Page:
Consequences of geometry and material properties on breakdown in high pressure lamps

Richard S. Moss, Scott T. McCain, J. G. Eden, Mark J. Kushner

Research output: Contribution to journalConference articlepeer-review


Optimizing breakdown and startup in high pressure lighting sources, such as metal-halide lamps, is of interest for both increasing electrode lifetime, by reducing voltage, and enabling re-ignition of a warm lamp. In this paper, we report on computational and experimental investigations of breakdown processes in real and idealized lamps with the goal of developing scaling laws for lamp design. The computational platform is a 2-dimensional plasma transport model using an unstructured mesh to resolve fine physical features of the lamp. Electric field emission, secondary electron emission and photoionization by radiation transport are included in addition to transport equations for all charged and neutral species. The experiments consist of an idealized coaxial lamp having an adjustable gap and cylindrical quartz tube. Diagnostics include I-V characteristics and optical emission. Scaling laws for breakdown processes, derived from the model, will be discussed for cold and warm Ar/Hg lamps having initial pressures of 10s-100s Torr and gaps of many cm. Emphasis will be placed on optimization of the lamp geometry and materials. To validate the model comparisons will be made between the model and experiments for simpler coaxial geometries for breakdown in Ar, while varying gap, pressure and geometry.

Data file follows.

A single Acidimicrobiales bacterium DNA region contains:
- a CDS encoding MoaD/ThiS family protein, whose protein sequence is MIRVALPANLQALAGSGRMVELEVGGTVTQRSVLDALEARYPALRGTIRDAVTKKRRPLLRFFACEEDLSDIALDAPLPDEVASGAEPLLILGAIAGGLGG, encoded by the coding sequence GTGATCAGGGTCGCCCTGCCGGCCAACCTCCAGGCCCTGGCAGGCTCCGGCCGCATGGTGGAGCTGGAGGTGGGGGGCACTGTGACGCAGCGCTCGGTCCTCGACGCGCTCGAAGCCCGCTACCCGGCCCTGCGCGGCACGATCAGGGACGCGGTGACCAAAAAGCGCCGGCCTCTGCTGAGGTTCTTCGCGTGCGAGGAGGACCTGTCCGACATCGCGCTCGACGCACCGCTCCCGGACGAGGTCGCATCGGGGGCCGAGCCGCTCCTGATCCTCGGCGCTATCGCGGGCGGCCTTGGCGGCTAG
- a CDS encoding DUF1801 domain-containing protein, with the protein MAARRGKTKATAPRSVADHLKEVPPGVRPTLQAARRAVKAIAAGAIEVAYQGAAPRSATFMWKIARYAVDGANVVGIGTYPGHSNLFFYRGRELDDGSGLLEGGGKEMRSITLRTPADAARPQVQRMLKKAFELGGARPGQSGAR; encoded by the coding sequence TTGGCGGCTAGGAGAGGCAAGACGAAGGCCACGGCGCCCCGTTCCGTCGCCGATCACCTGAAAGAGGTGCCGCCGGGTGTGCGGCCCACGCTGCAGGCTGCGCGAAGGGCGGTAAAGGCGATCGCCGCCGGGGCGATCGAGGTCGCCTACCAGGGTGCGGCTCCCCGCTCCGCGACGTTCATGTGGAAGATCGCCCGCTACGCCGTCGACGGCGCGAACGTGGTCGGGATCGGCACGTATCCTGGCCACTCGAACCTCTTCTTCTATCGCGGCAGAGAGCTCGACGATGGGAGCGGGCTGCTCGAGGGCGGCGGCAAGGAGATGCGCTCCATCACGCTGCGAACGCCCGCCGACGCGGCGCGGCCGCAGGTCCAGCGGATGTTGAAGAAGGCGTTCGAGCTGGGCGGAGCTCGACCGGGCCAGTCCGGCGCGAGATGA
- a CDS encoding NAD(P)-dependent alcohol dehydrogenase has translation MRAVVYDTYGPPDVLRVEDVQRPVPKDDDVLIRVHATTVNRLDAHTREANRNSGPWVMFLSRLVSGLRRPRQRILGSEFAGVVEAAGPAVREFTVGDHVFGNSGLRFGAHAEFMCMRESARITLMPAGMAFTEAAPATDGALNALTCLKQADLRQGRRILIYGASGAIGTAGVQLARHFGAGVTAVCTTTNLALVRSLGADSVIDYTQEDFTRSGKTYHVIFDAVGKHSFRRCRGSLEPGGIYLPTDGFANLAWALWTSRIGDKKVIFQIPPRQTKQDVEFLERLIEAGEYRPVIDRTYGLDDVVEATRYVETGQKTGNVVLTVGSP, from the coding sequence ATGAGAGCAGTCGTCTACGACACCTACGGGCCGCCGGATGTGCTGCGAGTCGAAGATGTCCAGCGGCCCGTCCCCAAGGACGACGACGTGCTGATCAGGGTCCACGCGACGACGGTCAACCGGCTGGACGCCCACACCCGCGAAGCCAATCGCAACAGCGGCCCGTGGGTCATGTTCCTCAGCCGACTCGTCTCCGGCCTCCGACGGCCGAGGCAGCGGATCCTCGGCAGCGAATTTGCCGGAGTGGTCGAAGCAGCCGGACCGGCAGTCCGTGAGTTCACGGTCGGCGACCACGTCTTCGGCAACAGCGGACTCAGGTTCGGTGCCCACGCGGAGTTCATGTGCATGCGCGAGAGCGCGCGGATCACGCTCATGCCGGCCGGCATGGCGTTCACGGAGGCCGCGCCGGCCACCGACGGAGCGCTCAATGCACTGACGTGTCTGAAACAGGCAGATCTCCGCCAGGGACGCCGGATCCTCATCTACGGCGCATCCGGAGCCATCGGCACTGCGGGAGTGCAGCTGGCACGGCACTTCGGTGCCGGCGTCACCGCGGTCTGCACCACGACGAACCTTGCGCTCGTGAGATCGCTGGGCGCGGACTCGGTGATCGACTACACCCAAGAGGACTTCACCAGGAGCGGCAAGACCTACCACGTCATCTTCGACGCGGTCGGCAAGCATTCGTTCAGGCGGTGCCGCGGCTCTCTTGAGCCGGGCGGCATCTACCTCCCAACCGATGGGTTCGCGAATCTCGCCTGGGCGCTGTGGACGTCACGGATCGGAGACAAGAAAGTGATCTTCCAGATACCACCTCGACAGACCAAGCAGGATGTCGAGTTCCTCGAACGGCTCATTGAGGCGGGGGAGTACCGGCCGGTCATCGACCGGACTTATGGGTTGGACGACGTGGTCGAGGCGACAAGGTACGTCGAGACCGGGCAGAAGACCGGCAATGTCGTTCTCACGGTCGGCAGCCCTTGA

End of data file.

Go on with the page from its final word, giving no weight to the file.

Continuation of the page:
Original languageEnglish (US)
Pages (from-to)316
Number of pages1
JournalIEEE International Conference on Plasma Science
StatePublished - 2002
Event2002 IEEE International Conference on plasma Science - Banff, Alta., Canada
Duration: May 26 2002May 30 2002

ASJC Scopus subject areas

  • Atomic and Molecular Physics, and Optics
  • Condensed Matter Physics
  • Electrical and Electronic Engineering


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